Question: Transcriptome Hypericum Perforatum
gravatar for miroslav.sotak
5.0 years ago by
miroslav.sotak20 wrote:
To whom it may concern I would like to kindly ask you if you do have any experience in de- novo transcriptomic analysis (no reference genome available) who might give us some advice. Our main question is how to create the best set of cDNA contigs, on which we can map our RNAseq reads for the analysis of differential expression. Currently 4 larger sets of of RNAseq reads are available from different genotypes as well as draft genome assembly for one of the genotypes. We worry about the SNPs in different genotypes affecting the assembly, if we combine all the RNAseq datasets and using assemblers such as Trinity, Oases, Velvet. Might it be better to use the draft genomic assembly to obtain cDNA contigs using Tophat/cufflinks via all available RNAseq data or only using the RNAseq data from the same genotype as the genome draft? Thank you in advance Best wishes Miro Sotak
rna-seq cufflinks • 962 views
ADD COMMENTlink modified 5.0 years ago by Jennifer Hillman Jackson25k • written 5.0 years ago by miroslav.sotak20
gravatar for Jennifer Hillman Jackson
5.0 years ago by
United States
Jennifer Hillman Jackson25k wrote:
Hello, Interesting genome. I see that SRA has some RNA-seq public data, but there isn't much else going on. And you goal is to characterize the expression for observed phenotypes (linked to known genotypes)? If you use the Tuxedo suite after assembly (Trinity or other), differential expression of alternative splicing is one of the discovery outputs. From my experience (and other are welcome to add comments), most SNP differences (_single_ base polymorphisms) do not in general impact the global assembly of whole genome data. Larger insertions/deletions are where you will observe differences. But that is DNA. For transcription assembly, including RNA-seq, novel isoforms per sample and in particular rare events like SNPs, can become diluted when multiple samples are directly combined and assembled together straight de-novo. Still, obtaining full length cDNAs is certainly possible. And it has been done just about the same way, with various types of RNA data, for a very long time (most of RefSeq started out that way). The downside here is that "the most common variant" can overwhelm, but with a plant you might have that issue anyway depending on ploidy. So, test for yourself. Genomes can vary and the tools are so interesting - "same way" is a gross generalization on my part, in specifics the tools are very sophisticated. And, most importantly, as you do have a reference genome to use as a guide (and that is really an invaluable tool not to be ignored) be sure to incorporate it unless it is from a sample that is known to be significantly, unacceptably, different from the wildtype. It sounds like the quality has been assessed to be unacceptable to use directly as a reference genome for some reason (correct? Or, you just want to build up the cDNA set -great project!). But the genome can still be utilized. Specifically - using it as an early stage assembly guide will give you a huge advantage, in my opinion (some assemblers cluster the data first by mapping - you want this if possible). But again, you could try it both ways and check out a few genes to see how the transcript profile worked out (vs any knowns - comparative OK, I always used these when I did this type of work), plus use the truth metrics (to me) of transcription assembly: how many singletons did you end up with (and what do they map to! can they really be ignored?) & how many over-clustered "genes" did you get (interesting, sparcer genes gobbled up by abundant housekeeping). Under-clustered genes/transcripts or incomplete transcripts are other factors, but depending on how you set the parameters in Cufflinks, this may be less important, if it isn't a pathological problem. Many people will have advice about this, so ask, but also test. Looking at the results will inform you if the path is right. I hope this helps a little bit! Jen Galaxy team -- Jennifer Hillman-Jackson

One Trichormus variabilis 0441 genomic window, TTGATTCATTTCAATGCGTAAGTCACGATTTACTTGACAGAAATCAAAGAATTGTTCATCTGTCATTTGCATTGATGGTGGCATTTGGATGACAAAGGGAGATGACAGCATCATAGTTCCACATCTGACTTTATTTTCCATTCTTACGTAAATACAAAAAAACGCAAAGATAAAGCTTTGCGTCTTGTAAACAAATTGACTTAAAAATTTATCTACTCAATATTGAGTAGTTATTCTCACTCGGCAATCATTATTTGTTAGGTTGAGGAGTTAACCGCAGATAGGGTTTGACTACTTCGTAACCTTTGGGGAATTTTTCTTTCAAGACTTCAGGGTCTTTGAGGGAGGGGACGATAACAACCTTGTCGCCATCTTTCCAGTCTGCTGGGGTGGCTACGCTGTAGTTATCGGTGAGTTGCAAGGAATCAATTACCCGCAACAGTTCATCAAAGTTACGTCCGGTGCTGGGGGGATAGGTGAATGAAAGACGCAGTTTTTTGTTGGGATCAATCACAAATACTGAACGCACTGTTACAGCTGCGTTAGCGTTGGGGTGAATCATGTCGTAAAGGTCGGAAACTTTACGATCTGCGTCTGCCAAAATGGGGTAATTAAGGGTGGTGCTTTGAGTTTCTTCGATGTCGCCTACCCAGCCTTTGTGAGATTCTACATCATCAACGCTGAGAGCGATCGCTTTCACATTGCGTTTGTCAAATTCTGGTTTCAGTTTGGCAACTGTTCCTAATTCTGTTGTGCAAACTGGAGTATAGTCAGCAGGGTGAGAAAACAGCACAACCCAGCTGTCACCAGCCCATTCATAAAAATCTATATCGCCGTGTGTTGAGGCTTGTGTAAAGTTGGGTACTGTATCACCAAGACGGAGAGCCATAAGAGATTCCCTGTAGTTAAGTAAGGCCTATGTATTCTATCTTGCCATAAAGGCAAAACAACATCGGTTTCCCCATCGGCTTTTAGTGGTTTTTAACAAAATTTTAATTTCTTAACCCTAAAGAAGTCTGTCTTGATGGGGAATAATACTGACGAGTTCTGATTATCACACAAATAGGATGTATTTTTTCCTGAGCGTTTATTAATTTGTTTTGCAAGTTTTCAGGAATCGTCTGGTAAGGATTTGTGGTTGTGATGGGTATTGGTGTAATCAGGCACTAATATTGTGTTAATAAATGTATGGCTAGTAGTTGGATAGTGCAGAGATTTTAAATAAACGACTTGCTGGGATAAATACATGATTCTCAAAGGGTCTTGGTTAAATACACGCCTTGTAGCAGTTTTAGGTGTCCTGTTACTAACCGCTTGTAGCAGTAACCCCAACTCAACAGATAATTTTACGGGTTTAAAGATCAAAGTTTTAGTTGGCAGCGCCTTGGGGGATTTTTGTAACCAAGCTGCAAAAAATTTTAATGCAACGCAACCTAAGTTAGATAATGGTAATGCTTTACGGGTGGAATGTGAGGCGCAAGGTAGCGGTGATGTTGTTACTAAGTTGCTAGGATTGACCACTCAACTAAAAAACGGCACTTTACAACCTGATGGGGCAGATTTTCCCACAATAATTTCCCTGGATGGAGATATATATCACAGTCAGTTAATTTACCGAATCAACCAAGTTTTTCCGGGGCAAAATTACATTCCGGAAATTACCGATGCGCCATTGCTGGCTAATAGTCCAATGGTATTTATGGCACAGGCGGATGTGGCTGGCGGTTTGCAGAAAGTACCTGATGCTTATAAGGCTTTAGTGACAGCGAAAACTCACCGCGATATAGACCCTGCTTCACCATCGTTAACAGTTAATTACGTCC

ADD COMMENTlink written 5.0 years ago by Jennifer Hillman Jackson25k
gravatar for Martin Čech
5.0 years ago by
Martin Čech ♦♦ 4.9k
United States
Martin Čech ♦♦ 4.9k wrote:
Hello Miro, for these kind of general questions I would recommend you to ask in the bioinformatics forum at as it is somewhat unrelated to Galaxy. Nevertheless some of the tools you mentioned are installed and available on the main instance and some you can install on your own Galaxy via the Toolshed ( best Martin, Galaxy Team
ADD COMMENTlink written 5.0 years ago by Martin Čech ♦♦ 4.9k
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